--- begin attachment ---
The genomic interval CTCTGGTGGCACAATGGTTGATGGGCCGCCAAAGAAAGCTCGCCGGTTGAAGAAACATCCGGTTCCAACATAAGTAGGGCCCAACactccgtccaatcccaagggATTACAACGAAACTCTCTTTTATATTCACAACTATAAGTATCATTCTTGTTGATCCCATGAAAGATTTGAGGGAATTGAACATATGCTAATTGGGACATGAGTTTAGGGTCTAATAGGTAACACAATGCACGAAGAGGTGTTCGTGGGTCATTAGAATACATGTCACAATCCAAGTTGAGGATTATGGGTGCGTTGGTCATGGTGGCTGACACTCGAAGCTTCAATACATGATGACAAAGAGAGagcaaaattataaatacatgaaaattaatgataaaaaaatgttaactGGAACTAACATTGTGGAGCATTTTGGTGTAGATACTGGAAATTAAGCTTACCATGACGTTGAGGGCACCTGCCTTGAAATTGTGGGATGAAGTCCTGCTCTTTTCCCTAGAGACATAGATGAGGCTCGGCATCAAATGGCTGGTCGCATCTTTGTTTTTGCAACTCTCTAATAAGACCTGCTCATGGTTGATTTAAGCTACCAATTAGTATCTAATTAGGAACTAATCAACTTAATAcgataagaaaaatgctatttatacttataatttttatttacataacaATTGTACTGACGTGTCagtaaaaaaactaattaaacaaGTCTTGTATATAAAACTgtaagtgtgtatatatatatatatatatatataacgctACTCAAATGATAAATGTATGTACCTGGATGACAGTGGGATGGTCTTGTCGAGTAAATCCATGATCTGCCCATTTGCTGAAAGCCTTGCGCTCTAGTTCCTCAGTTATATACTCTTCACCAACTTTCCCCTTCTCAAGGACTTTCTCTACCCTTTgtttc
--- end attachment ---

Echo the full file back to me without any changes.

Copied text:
The genomic interval CTCTGGTGGCACAATGGTTGATGGGCCGCCAAAGAAAGCTCGCCGGTTGAAGAAACATCCGGTTCCAACATAAGTAGGGCCCAACactccgtccaatcccaagggATTACAACGAAACTCTCTTTTATATTCACAACTATAAGTATCATTCTTGTTGATCCCATGAAAGATTTGAGGGAATTGAACATATGCTAATTGGGACATGAGTTTAGGGTCTAATAGGTAACACAATGCACGAAGAGGTGTTCGTGGGTCATTAGAATACATGTCACAATCCAAGTTGAGGATTATGGGTGCGTTGGTCATGGTGGCTGACACTCGAAGCTTCAATACATGATGACAAAGAGAGagcaaaattataaatacatgaaaattaatgataaaaaaatgttaactGGAACTAACATTGTGGAGCATTTTGGTGTAGATACTGGAAATTAAGCTTACCATGACGTTGAGGGCACCTGCCTTGAAATTGTGGGATGAAGTCCTGCTCTTTTCCCTAGAGACATAGATGAGGCTCGGCATCAAATGGCTGGTCGCATCTTTGTTTTTGCAACTCTCTAATAAGACCTGCTCATGGTTGATTTAAGCTACCAATTAGTATCTAATTAGGAACTAATCAACTTAATAcgataagaaaaatgctatttatacttataatttttatttacataacaATTGTACTGACGTGTCagtaaaaaaactaattaaacaaGTCTTGTATATAAAACTgtaagtgtgtatatatatatatatatatatataacgctACTCAAATGATAAATGTATGTACCTGGATGACAGTGGGATGGTCTTGTCGAGTAAATCCATGATCTGCCCATTTGCTGAAAGCCTTGCGCTCTAGTTCCTCAGTTATATACTCTTCACCAACTTTCCCCTTCTCAAGGACTTTCTCTACCCTTTgtttc